In the north, the Movement for
Democracy and Justice in Chad (MDJT) rebels have kidnapped a Christian
missionary and are negotiating a ransom. The MDJT has been skirmishing with the
government since 1998, in the far north, along the Libyan border. Led by Mahmat
Choua Dazi, MDJT earned some gratitude from the United States by chasing down
Islamic terrorists who tried to cross through MDJT controlled territory.
Neither the hundred or so MDJT members, nor several other tiny rebel groups, are
strong enough to bring down the government, especially as long as France
maintains several thousand troops in the country. But the government has never
been strong enough to take down the rebels either.The MDJT, and most
other self-declared rebels, survive on banditry, shaking down relief groups and
getting subsidies from foreign countries (Sudan, Libya, or anyone who wants to
mess with Chad.)
October 19, 2007: So far this month, about
300 have died in fighting in eastern Chad.
October 18, 2007: There has been some fighting in
the east, involving rebels who disagreed with the terms under which they would
October 16, 2007: The government declared a state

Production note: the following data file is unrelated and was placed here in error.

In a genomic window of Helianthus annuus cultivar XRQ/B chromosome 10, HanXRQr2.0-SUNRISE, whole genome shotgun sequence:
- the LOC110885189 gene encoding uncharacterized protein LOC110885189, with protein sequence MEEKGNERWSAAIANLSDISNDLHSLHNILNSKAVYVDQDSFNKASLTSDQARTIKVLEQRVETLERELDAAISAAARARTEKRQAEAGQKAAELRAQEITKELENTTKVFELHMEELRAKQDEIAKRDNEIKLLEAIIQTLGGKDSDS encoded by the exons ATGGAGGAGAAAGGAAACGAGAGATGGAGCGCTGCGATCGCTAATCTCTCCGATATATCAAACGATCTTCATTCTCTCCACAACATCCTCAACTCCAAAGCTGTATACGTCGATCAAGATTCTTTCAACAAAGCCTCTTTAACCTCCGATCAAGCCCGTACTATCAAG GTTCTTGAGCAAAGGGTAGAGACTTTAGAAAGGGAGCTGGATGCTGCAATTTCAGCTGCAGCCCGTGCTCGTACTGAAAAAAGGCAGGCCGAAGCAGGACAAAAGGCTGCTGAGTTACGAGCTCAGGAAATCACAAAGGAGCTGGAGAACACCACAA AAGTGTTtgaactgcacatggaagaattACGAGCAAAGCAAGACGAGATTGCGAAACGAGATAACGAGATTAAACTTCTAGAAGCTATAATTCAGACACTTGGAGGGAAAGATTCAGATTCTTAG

of emergency in the east, where fighting has broken out between the Tama and
Zaghawa tribes. President Deby belongs to the Zaghawa.
October 15, 2007: As a result of the earlier
desertion of Chadian troops, tribal violence between members of the Tama and
Zaghawa, broke out in one of the towns the troops had abandoned. This has led
to about twenty people killed so far. Meanwhile, the European Union says that
the first of 3,000 European peacekeepers will arrive in November.
October 12, 2007: Over 500 soldiers, former members
of the FUC rebel group, deserted their positions and moved towards the Sudan
border. Their former boss, now the Defense Minister, said it was all a
October 6, 2007: Some rebel groups declared that
they were not satisfied with some of the details of the peace deal.